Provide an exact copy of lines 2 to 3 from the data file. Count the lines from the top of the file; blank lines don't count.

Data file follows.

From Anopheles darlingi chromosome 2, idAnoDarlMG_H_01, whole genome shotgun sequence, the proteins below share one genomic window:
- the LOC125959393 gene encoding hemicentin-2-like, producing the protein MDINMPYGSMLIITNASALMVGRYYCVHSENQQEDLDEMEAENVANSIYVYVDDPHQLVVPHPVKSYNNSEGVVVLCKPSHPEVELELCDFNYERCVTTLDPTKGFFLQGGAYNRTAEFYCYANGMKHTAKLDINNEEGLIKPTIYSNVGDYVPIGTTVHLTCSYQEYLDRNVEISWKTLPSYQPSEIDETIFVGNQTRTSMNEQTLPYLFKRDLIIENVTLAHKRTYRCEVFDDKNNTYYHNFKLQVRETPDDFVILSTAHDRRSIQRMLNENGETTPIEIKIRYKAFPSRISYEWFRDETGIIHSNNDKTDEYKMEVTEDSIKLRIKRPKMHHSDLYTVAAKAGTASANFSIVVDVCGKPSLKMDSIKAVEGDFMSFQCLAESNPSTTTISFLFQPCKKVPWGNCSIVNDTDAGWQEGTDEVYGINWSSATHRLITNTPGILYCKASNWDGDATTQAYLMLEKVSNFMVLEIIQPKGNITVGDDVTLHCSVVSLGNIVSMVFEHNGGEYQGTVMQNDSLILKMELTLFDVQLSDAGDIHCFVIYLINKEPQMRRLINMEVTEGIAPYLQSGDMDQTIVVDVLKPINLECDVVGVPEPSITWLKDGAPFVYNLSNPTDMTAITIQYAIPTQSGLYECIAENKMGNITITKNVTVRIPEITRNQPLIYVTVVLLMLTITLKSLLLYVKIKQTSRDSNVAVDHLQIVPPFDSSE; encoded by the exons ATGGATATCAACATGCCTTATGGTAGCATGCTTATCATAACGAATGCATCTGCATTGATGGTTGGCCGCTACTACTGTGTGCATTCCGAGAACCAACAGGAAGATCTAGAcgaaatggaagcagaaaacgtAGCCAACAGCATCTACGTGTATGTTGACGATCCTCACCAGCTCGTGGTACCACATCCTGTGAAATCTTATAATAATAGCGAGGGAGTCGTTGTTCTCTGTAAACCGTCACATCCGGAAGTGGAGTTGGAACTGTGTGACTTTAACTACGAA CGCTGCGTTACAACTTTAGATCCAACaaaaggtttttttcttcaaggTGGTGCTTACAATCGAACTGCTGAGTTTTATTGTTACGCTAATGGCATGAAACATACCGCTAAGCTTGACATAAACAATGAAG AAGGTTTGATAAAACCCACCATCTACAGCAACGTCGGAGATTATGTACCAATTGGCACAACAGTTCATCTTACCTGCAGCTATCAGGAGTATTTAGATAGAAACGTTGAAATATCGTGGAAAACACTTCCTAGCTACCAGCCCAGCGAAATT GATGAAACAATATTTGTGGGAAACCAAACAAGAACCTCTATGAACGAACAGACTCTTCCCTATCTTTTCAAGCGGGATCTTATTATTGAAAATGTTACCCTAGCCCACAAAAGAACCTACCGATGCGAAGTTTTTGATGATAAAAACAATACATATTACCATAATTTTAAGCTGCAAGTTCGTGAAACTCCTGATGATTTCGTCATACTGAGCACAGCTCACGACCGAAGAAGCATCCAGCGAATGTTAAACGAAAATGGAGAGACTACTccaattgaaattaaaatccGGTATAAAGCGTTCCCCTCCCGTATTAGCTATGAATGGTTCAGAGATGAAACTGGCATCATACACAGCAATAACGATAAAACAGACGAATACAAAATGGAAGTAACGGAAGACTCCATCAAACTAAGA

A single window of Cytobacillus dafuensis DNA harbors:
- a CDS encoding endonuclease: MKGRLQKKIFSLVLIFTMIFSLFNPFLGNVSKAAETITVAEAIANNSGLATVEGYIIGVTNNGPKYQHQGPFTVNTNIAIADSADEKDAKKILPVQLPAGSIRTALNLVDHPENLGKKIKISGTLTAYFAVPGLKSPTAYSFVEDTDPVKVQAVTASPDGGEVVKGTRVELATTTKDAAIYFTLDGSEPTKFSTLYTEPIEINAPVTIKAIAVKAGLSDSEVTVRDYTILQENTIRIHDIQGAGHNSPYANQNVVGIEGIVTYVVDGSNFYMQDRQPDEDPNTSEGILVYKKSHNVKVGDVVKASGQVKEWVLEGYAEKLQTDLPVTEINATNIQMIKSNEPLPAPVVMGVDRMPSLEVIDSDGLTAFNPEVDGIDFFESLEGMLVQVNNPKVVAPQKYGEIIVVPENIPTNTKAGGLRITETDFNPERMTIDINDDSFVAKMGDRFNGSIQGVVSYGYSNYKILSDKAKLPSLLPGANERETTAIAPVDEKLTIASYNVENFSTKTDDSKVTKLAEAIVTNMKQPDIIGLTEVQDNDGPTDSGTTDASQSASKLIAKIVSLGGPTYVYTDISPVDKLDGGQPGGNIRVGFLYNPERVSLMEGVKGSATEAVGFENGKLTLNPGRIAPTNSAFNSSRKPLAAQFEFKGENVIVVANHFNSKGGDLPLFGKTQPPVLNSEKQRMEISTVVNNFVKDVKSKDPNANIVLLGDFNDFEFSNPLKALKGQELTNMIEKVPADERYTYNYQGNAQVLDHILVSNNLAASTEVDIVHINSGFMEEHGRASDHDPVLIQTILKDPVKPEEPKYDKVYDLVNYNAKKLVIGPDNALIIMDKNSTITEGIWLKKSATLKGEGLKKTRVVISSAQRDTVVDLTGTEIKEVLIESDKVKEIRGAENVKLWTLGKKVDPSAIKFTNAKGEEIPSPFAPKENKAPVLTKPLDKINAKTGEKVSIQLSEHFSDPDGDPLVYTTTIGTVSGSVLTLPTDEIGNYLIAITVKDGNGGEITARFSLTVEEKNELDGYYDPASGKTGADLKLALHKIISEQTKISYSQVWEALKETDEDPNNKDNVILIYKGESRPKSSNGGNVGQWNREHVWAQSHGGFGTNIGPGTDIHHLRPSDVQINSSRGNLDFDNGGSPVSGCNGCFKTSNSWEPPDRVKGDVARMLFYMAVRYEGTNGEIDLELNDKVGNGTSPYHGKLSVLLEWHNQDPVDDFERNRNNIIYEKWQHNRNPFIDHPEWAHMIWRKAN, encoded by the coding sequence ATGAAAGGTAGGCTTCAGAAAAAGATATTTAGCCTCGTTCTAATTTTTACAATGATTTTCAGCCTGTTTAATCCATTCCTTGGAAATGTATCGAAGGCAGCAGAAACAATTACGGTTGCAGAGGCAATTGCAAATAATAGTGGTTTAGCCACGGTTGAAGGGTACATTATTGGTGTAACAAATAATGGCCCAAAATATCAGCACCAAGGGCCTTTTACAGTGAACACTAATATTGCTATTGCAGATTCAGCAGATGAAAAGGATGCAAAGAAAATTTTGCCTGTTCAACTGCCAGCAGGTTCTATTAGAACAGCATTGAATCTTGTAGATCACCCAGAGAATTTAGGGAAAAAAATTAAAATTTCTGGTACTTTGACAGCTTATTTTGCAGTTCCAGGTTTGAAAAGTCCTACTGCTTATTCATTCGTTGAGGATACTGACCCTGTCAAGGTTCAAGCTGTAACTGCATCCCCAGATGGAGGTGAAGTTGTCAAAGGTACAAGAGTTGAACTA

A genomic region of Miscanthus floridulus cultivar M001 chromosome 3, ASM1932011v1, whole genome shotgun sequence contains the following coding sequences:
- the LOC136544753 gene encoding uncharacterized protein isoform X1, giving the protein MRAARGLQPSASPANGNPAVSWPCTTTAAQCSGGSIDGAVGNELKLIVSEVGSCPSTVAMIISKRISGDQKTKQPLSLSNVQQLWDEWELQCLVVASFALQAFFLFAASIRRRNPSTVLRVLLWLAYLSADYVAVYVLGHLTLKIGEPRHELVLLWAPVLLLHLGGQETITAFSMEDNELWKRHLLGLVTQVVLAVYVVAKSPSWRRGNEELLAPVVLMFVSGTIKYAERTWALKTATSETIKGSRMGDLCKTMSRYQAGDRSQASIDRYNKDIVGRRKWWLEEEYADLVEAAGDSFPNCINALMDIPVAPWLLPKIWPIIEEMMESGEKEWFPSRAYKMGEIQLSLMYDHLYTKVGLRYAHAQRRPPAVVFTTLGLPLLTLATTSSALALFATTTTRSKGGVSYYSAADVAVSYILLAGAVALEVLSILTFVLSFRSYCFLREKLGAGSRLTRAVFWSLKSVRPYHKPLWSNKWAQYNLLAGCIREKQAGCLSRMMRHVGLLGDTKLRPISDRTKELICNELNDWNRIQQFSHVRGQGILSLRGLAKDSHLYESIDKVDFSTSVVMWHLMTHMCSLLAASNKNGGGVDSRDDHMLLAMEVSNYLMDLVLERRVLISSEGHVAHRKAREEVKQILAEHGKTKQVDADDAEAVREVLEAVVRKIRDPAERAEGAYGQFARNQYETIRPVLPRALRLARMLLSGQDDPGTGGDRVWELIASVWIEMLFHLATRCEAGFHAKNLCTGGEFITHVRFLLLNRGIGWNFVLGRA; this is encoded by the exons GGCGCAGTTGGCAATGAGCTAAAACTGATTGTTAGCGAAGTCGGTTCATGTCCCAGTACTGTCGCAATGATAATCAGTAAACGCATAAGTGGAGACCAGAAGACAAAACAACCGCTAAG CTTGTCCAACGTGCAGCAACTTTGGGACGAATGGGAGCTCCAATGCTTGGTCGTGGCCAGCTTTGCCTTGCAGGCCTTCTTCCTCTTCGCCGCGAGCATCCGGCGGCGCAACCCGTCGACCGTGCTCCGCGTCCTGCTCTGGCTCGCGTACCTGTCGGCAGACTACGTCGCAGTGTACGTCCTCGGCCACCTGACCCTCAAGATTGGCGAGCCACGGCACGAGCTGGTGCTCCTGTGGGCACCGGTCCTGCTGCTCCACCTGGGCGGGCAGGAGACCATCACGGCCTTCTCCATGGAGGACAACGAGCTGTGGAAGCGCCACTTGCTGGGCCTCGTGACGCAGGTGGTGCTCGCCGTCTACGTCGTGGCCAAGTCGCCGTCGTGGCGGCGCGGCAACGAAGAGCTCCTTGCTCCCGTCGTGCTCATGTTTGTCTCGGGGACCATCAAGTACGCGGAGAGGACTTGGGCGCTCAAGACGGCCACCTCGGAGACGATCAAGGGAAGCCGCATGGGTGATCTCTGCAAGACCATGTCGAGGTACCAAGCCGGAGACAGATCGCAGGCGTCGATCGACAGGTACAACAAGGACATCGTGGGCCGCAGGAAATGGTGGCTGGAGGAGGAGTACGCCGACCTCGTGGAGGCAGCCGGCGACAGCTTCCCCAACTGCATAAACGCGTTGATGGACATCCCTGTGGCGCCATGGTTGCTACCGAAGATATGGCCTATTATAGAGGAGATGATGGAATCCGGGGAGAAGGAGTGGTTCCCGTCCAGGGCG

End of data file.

- the LOC125959393 gene encoding hemicentin-2-like, producing the protein MDINMPYGSMLIITNASALMVGRYYCVHSENQQEDLDEMEAENVANSIYVYVDDPHQLVVPHPVKSYNNSEGVVVLCKPSHPEVELELCDFNYERCVTTLDPTKGFFLQGGAYNRTAEFYCYANGMKHTAKLDINNEEGLIKPTIYSNVGDYVPIGTTVHLTCSYQEYLDRNVEISWKTLPSYQPSEIDETIFVGNQTRTSMNEQTLPYLFKRDLIIENVTLAHKRTYRCEVFDDKNNTYYHNFKLQVRETPDDFVILSTAHDRRSIQRMLNENGETTPIEIKIRYKAFPSRISYEWFRDETGIIHSNNDKTDEYKMEVTEDSIKLRIKRPKMHHSDLYTVAAKAGTASANFSIVVDVCGKPSLKMDSIKAVEGDFMSFQCLAESNPSTTTISFLFQPCKKVPWGNCSIVNDTDAGWQEGTDEVYGINWSSATHRLITNTPGILYCKASNWDGDATTQAYLMLEKVSNFMVLEIIQPKGNITVGDDVTLHCSVVSLGNIVSMVFEHNGGEYQGTVMQNDSLILKMELTLFDVQLSDAGDIHCFVIYLINKEPQMRRLINMEVTEGIAPYLQSGDMDQTIVVDVLKPINLECDVVGVPEPSITWLKDGAPFVYNLSNPTDMTAITIQYAIPTQSGLYECIAENKMGNITITKNVTVRIPEITRNQPLIYVTVVLLMLTITLKSLLLYVKIKQTSRDSNVAVDHLQIVPPFDSSE; encoded by the exons ATGGATATCAACATGCCTTATGGTAGCATGCTTATCATAACGAATGCATCTGCATTGATGGTTGGCCGCTACTACTGTGTGCATTCCGAGAACCAACAGGAAGATCTAGAcgaaatggaagcagaaaacgtAGCCAACAGCATCTACGTGTATGTTGACGATCCTCACCAGCTCGTGGTACCACATCCTGTGAAATCTTATAATAATAGCGAGGGAGTCGTTGTTCTCTGTAAACCGTCACATCCGGAAGTGGAGTTGGAACTGTGTGACTTTAACTACGAA CGCTGCGTTACAACTTTAGATCCAACaaaaggtttttttcttcaaggTGGTGCTTACAATCGAACTGCTGAGTTTTATTGTTACGCTAATGGCATGAAACATACCGCTAAGCTTGACATAAACAATGAAG AAGGTTTGATAAAACCCACCATCTACAGCAACGTCGGAGATTATGTACCAATTGGCACAACAGTTCATCTTACCTGCAGCTATCAGGAGTATTTAGATAGAAACGTTGAAATATCGTGGAAAACACTTCCTAGCTACCAGCCCAGCGAAATT GATGAAACAATATTTGTGGGAAACCAAACAAGAACCTCTATGAACGAACAGACTCTTCCCTATCTTTTCAAGCGGGATCTTATTATTGAAAATGTTACCCTAGCCCACAAAAGAACCTACCGATGCGAAGTTTTTGATGATAAAAACAATACATATTACCATAATTTTAAGCTGCAAGTTCGTGAAACTCCTGATGATTTCGTCATACTGAGCACAGCTCACGACCGAAGAAGCATCCAGCGAATGTTAAACGAAAATGGAGAGACTACTccaattgaaattaaaatccGGTATAAAGCGTTCCCCTCCCGTATTAGCTATGAATGGTTCAGAGATGAAACTGGCATCATACACAGCAATAACGATAAAACAGACGAATACAAAATGGAAGTAACGGAAGACTCCATCAAACTAAGA

A single window of Cytobacillus dafuensis DNA harbors: